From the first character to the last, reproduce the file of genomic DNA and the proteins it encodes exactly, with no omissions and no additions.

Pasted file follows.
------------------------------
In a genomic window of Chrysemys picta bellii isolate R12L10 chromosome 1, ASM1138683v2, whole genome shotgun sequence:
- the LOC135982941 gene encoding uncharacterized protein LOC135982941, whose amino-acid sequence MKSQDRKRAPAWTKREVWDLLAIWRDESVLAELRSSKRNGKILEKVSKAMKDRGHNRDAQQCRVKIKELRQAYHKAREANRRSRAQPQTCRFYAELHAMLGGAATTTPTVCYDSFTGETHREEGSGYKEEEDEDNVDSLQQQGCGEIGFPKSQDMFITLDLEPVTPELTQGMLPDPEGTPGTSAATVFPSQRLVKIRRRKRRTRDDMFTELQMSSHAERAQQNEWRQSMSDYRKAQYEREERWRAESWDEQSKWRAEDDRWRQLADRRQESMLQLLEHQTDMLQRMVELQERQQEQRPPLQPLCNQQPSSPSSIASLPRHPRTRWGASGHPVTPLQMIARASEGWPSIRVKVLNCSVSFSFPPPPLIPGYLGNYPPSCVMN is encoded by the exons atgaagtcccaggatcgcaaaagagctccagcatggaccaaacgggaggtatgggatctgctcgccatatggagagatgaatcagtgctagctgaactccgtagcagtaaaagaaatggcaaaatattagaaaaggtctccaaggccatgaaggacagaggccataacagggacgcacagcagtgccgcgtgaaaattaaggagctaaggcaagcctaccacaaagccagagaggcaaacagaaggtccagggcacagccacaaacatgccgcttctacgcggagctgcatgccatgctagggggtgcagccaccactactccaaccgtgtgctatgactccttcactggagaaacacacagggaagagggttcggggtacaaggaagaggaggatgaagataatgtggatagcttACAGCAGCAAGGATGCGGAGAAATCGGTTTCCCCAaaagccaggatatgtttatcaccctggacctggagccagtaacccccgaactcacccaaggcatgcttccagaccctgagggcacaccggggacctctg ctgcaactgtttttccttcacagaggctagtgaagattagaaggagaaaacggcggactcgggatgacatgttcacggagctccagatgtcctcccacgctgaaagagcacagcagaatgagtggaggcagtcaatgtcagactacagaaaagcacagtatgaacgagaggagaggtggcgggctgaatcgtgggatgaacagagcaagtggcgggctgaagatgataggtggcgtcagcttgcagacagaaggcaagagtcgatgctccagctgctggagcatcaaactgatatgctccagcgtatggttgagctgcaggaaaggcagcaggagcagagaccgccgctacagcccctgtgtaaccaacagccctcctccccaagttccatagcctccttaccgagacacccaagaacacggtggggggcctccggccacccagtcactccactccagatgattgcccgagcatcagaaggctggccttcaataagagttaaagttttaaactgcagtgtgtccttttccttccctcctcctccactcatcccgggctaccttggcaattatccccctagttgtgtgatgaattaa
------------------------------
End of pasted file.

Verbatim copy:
In a genomic window of Chrysemys picta bellii isolate R12L10 chromosome 1, ASM1138683v2, whole genome shotgun sequence:
- the LOC135982941 gene encoding uncharacterized protein LOC135982941, whose amino-acid sequence MKSQDRKRAPAWTKREVWDLLAIWRDESVLAELRSSKRNGKILEKVSKAMKDRGHNRDAQQCRVKIKELRQAYHKAREANRRSRAQPQTCRFYAELHAMLGGAATTTPTVCYDSFTGETHREEGSGYKEEEDEDNVDSLQQQGCGEIGFPKSQDMFITLDLEPVTPELTQGMLPDPEGTPGTSAATVFPSQRLVKIRRRKRRTRDDMFTELQMSSHAERAQQNEWRQSMSDYRKAQYEREERWRAESWDEQSKWRAEDDRWRQLADRRQESMLQLLEHQTDMLQRMVELQERQQEQRPPLQPLCNQQPSSPSSIASLPRHPRTRWGASGHPVTPLQMIARASEGWPSIRVKVLNCSVSFSFPPPPLIPGYLGNYPPSCVMN is encoded by the exons atgaagtcccaggatcgcaaaagagctccagcatggaccaaacgggaggtatgggatctgctcgccatatggagagatgaatcagtgctagctgaactccgtagcagtaaaagaaatggcaaaatattagaaaaggtctccaaggccatgaaggacagaggccataacagggacgcacagcagtgccgcgtgaaaattaaggagctaaggcaagcctaccacaaagccagagaggcaaacagaaggtccagggcacagccacaaacatgccgcttctacgcggagctgcatgccatgctagggggtgcagccaccactactccaaccgtgtgctatgactccttcactggagaaacacacagggaagagggttcggggtacaaggaagaggaggatgaagataatgtggatagcttACAGCAGCAAGGATGCGGAGAAATCGGTTTCCCCAaaagccaggatatgtttatcaccctggacctggagccagtaacccccgaactcacccaaggcatgcttccagaccctgagggcacaccggggacctctg ctgcaactgtttttccttcacagaggctagtgaagattagaaggagaaaacggcggactcgggatgacatgttcacggagctccagatgtcctcccacgctgaaagagcacagcagaatgagtggaggcagtcaatgtcagactacagaaaagcacagtatgaacgagaggagaggtggcgggctgaatcgtgggatgaacagagcaagtggcgggctgaagatgataggtggcgtcagcttgcagacagaaggcaagagtcgatgctccagctgctggagcatcaaactgatatgctccagcgtatggttgagctgcaggaaaggcagcaggagcagagaccgccgctacagcccctgtgtaaccaacagccctcctccccaagttccatagcctccttaccgagacacccaagaacacggtggggggcctccggccacccagtcactccactccagatgattgcccgagcatcagaaggctggccttcaataagagttaaagttttaaactgcagtgtgtccttttccttccctcctcctccactcatcccgggctaccttggcaattatccccctagttgtgtgatgaattaa